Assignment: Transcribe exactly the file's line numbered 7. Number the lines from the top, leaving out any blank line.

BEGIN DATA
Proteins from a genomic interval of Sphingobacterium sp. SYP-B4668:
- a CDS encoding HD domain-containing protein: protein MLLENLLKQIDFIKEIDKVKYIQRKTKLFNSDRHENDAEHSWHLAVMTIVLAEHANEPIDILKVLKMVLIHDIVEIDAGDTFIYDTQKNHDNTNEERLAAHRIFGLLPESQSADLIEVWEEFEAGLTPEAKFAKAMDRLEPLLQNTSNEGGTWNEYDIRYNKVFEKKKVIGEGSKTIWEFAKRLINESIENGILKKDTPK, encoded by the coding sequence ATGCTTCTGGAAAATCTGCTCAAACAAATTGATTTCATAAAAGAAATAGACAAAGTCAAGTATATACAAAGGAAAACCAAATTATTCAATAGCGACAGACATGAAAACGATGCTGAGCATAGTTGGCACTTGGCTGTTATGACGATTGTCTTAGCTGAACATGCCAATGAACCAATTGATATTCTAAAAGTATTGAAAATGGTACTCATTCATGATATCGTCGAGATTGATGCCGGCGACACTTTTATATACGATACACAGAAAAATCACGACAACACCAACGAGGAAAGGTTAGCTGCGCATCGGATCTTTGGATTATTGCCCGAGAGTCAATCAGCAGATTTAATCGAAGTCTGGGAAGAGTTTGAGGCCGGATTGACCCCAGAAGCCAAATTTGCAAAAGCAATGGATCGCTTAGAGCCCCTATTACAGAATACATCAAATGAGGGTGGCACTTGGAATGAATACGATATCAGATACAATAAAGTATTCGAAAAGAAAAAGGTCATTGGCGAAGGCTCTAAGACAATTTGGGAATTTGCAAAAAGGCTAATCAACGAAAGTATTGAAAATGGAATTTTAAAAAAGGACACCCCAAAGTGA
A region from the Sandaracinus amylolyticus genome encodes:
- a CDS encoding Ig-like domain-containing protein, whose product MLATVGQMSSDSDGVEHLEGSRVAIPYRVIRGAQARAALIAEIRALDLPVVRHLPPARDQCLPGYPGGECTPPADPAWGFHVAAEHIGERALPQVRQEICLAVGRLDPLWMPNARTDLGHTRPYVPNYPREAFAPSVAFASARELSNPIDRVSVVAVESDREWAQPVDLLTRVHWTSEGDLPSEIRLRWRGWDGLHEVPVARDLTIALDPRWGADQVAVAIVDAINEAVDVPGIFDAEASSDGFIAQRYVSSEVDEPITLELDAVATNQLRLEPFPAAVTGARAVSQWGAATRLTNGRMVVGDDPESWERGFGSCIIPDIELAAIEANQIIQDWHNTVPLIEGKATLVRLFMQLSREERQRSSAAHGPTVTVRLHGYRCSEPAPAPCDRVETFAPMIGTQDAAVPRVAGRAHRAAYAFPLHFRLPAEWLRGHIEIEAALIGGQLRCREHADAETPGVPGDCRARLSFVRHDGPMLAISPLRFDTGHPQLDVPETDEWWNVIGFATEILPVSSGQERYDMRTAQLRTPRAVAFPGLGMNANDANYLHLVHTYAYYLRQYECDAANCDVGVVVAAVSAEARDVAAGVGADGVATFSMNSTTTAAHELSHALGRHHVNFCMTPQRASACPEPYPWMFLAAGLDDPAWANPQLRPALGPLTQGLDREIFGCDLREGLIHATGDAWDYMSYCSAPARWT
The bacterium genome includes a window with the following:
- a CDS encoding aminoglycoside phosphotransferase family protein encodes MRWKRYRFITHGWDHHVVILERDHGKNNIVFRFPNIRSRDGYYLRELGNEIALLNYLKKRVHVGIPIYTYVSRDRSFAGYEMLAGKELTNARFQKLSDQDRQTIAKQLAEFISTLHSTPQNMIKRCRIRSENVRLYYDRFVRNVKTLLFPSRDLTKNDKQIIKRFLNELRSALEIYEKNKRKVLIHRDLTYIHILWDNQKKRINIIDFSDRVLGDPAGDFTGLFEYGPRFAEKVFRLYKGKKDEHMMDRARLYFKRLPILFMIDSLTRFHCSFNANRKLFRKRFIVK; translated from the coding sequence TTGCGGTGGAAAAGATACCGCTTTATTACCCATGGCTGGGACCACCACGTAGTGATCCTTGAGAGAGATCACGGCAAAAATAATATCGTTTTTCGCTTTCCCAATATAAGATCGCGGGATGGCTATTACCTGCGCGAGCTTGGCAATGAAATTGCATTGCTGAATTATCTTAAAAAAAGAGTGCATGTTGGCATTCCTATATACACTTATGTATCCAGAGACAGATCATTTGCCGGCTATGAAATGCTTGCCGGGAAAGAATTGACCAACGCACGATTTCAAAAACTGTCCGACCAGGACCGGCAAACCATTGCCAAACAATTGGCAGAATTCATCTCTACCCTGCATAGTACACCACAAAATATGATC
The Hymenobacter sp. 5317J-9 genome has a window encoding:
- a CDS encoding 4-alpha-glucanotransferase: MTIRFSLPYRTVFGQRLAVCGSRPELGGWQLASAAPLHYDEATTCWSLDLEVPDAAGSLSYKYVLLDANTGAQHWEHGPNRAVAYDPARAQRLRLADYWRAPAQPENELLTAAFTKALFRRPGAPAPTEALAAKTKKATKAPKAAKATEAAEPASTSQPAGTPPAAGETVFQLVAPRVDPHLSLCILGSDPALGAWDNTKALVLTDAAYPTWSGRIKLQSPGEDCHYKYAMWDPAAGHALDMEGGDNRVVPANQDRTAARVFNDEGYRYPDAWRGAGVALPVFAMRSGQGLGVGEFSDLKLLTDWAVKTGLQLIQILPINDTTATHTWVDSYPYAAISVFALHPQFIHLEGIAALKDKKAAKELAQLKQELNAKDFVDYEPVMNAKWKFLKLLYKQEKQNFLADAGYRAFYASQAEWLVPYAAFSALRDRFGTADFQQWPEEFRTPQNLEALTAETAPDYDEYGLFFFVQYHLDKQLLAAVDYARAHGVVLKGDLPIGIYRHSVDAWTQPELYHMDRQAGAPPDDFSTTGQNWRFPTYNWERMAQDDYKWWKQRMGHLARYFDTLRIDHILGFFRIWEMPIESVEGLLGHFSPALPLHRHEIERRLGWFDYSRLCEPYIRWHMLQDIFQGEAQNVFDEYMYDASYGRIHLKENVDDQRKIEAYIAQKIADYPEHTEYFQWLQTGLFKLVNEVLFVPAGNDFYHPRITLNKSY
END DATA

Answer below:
The Hymenobacter sp. 5317J-9 genome has a window encoding: